Re: Risk Management <was: Re: Marketing question ...>
From: Daniel Goodridge (
Date: Wed, 12 Jul 2017 12:17:04 -0700 (PDT)
Howdy Phillip,

I think it is our duty to keep the community safe from real danger, but to
also help assuage the irrational fears that tend to creep up from time to
time. In your situation, I would strive to emphasize the overwhelming
majority of electric vehicles that have yet to explode, comparing them to
the gasoline powered vehicles that are all full of highly flammable
petrochemicals. You could also explain the community's insurance policy,
and assure them that it would cover such an uncommon occurrence should it
ever come to be.

At ELC, we have one community charging station, as well as two other
extensions coming from the homeowners to their vehicle. Honestly, the
extension cords worry me more than a designated station.

In Community,
Daniel Goodridge
East Lake Commons
Atlanta, GA

On Tue, Jul 11, 2017 at 7:07 PM, R Philip Dowds <rpdowds [at]> 

> At Cornerstone, we have one or more households that want to buy electric
> cars, and will need charging stations for these vehicles.  They are willing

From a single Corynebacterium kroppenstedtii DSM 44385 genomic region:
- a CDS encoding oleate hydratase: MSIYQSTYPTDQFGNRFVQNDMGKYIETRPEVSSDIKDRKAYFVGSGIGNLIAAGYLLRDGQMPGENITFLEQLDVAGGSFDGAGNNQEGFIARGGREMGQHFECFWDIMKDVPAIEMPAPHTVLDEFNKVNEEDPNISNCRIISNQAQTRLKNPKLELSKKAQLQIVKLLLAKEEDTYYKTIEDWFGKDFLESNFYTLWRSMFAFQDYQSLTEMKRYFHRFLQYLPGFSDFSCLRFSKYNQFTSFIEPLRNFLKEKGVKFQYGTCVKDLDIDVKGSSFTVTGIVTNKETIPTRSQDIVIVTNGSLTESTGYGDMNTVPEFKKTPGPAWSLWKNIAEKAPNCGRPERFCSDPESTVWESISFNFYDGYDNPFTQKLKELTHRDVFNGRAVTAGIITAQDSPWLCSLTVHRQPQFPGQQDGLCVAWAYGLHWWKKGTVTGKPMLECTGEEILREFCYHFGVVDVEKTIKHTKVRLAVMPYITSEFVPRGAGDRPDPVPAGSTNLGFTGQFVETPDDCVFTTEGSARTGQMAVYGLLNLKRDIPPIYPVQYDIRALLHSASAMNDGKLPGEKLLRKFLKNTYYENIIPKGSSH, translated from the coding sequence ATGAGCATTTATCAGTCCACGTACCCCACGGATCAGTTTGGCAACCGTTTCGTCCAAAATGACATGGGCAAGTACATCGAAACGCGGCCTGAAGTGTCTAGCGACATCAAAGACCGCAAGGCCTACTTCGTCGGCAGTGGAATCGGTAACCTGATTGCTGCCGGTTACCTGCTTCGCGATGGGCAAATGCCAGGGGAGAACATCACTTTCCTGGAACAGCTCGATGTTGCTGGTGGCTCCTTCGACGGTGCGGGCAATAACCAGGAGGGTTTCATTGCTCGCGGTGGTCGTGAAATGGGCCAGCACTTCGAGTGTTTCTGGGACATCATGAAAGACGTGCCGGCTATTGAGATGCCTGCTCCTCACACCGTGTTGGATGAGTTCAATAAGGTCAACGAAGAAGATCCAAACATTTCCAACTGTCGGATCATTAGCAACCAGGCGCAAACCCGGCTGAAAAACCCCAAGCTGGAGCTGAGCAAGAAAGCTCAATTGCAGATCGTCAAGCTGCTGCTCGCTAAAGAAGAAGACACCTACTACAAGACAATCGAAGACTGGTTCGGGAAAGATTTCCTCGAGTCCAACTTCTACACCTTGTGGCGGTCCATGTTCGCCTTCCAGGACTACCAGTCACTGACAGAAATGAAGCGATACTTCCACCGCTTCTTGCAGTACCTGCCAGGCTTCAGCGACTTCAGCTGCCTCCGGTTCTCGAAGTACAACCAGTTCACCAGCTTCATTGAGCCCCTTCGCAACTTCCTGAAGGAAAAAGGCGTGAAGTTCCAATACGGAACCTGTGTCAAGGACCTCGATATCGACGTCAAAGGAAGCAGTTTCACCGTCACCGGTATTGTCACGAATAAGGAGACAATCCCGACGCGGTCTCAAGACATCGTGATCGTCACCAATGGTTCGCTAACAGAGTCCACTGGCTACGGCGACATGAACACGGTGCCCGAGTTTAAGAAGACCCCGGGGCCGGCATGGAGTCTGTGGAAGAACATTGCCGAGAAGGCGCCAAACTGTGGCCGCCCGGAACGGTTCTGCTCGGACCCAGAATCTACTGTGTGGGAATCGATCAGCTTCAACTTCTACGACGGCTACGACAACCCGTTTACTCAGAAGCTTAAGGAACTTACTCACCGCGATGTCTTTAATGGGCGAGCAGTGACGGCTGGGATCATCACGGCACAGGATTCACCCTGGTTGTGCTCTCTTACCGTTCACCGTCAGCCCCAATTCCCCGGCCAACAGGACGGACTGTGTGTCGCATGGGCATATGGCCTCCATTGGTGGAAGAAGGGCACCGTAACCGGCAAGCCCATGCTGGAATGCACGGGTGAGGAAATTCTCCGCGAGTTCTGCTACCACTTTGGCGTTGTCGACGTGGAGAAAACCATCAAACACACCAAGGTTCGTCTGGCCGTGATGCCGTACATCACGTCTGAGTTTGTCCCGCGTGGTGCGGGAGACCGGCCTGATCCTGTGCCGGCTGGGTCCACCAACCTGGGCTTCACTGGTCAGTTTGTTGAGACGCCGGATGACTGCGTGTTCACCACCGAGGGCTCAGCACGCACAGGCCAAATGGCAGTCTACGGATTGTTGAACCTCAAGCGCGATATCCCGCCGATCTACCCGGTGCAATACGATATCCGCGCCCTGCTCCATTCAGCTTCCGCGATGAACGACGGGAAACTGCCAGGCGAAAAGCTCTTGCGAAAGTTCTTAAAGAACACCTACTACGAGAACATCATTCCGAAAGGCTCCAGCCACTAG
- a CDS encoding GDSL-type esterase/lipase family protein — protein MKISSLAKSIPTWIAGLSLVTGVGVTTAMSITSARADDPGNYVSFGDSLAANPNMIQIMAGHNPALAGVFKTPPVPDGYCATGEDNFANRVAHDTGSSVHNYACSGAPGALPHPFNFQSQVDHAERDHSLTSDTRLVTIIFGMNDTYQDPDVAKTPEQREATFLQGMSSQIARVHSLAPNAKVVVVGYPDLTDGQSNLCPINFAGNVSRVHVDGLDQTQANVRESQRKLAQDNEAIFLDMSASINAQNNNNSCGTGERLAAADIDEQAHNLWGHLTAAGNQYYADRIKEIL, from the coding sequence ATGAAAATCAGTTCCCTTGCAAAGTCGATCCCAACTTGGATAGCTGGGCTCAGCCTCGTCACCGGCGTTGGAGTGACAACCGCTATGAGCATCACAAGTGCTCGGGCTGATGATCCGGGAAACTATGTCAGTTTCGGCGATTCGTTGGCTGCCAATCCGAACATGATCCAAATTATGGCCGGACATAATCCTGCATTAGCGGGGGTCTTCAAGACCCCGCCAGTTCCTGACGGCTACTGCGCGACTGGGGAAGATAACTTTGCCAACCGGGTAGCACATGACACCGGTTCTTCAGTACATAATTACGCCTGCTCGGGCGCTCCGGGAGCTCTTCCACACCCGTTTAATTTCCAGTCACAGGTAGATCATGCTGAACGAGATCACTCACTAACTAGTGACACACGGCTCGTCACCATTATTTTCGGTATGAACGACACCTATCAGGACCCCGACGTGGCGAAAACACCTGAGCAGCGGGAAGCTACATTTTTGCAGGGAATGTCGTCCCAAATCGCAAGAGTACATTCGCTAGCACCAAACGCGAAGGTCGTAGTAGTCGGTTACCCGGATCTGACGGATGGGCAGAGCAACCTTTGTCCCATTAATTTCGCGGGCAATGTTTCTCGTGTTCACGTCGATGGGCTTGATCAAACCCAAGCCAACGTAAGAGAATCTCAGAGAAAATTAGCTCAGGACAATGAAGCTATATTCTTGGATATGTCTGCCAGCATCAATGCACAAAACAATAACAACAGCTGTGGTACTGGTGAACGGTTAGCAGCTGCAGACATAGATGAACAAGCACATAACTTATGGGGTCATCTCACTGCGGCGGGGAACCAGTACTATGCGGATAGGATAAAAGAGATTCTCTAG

> to pay a few thousand to retrofit car chargers to exterior walls adjacent
> to existing parking.  Other households, however, believe there are serious
> risks of electric cars bursting into flame due to battery failures; they
> believe this even though (a) it’s easy to find examples of condos providing
> charging stations in their underground garages, and (b) there’s little or
> no evidence that exploding electric cars are more of a problem than
> exploding refrigerators.  Nonetheless, a fear that something might go wrong
> has stalled out our decision for quite a while now.  How can our community
> possibly chose something that makes others feel unsafe?
> Clearly, nobody wants to create significant risk, or unnecessary risk.
> But I keep dreaming of cohousing, not as maximal risk mitigation, but as a
> social contract in which, as much as possible, we all help each other get
> what we want.
> Thanks,
> Philip Dowds
> Cornerstone Village Cohousing
> Cambridge, MA
> > On Jul 11, 2017, at 6:04 PM, Ann Zabaldo <zabaldo [at]> wrote:
> >
> > Early on we had a woman who wanted to put her glass blowing kiln in the
> workshop but was shut down by people being afraid of an accident.   And
> since we all bow to the possibility, however remote, of something tragic
> happening … we don’t do anything or rather we restrict others from doing
> something.
> >
> > I wonder how the communities that have LIVESTOCK on the premises manage
> to deal w/ the risks and hazards of four-footed LARGE mammals?
> >
> >
> > Best --
> >
> > Ann Zabaldo
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